The recent United Nations (UN) report “Gender and Climate Finance” has said that climate finance can catalyze the transition to zero-carbon and climate-resilient development while addressing gender issues such as equality and empowerment.
It’s urgent to fund climate solutions in developing nations. The risk of climate-related adversities particularly affects the poor, who already suffer disproportionately from these impacts. Direct government funding is scarce in the least-developed countries. Hence, climate change investment needs are significant. One way to address this gap and also reduce investment risks is to use results-based climate finance.
Small Island Developing States (SIDS) are on the front line of climate change, facing the damage of shrinking coastlines and the ravages of tropical storms. However, these 57 island nations around the world can attempt to address this global challenge by relying on their renewable resources including sunshine, wind, hydropower and biomass. The topic was the subject of multiple events in November at COP23 in Bonn, Germany.
Momentum is building in the private sector for climate resilience financing. This necessary acceleration could help to avert the worst consequences of climate change. Financiers and others weighed in about their priorities and goals at COP23 in Germany on Nov. 13 in the Bonn Zone. They shared their thoughts and successes from developing pathways for resilience financing.
As world leaders met in Bonn, Germany in November for COP23, the challenge of climate finance projects in developing countries took center stage. A second challenge receives less attention: fewer than 10 percent of development finance from international climate funds reaches the local level. This finding is presented in a paper called “Delivering Real Change: Getting International Climate Finance to the Local Level.” It was published by the International Institute for Environment and Development (IIED), a London-based policy-research group.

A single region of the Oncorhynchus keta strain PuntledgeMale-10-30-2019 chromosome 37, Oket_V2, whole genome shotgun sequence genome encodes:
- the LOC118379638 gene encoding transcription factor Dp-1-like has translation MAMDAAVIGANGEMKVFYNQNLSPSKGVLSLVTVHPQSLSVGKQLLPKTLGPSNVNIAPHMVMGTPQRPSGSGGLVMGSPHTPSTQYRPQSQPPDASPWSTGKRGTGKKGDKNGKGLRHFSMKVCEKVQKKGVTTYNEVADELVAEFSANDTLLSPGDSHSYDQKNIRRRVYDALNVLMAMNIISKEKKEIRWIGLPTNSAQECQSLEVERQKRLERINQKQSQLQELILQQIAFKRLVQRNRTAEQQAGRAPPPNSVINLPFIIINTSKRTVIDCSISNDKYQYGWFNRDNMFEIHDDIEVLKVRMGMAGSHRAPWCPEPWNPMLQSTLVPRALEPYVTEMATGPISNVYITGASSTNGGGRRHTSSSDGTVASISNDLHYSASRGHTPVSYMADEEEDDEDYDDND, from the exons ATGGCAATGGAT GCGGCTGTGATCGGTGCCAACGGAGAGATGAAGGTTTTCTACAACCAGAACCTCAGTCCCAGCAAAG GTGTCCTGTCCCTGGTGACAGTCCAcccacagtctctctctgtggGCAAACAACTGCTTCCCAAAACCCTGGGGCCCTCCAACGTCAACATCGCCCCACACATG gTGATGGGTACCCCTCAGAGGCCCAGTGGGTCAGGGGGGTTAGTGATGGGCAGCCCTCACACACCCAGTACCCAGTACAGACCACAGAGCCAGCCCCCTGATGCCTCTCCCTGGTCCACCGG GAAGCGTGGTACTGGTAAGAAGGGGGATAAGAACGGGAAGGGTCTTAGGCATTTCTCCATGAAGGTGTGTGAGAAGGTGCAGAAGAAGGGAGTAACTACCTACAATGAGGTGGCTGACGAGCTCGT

Today’s political, economic and social climate have made it increasingly difficult to keep abreast of all that is happening in the realm of renewables. In 0.56 seconds, a Google search for “renewable energy” will return roughly 3 million news headlines. As you peruse the top of the pile, you may be led to believe that the sector is in a downward spiral. But in the same sitting, you may also gain the impression that the industry is better than ever and is essentially unstoppable. In attempt to gain some clarity, Clean Energy Finance Forum interviewed the Head of Americas at Bloomberg New Energy Finance, Ethan Zindler.
Auctions are a rising instrument for deploying climate finance across various sectors, panelists concluded at the Carbon Expo in Cologne, Germany on May 25-27. Using market forces to harness competition, auctions can drive down energy prices and achieve cost-effective emissions reductions.
2016 is a hot year for climate finance. Global Innovation Lab for Climate Finance is seeking to speed up innovation to solve these global challenges. It is engineering new solutions and supporting the development of new finance instruments that unlock private investment for climate-resilient and low-carbon growth in developing countries.
Some of the high points of CEM7, a global clean-energy conference that took place in San Francisco on June 1-2, occurred when speakers took a stand to motivate their audience to accelerate the momentum of the energy transition away from fossil fuels.
In this interview, Lorenzo Bernasconi, senior associate director of innovative finance and impact investing at The Rockefeller Foundation, shared his perspective on the organization’s grant-making strategy around climate solutions.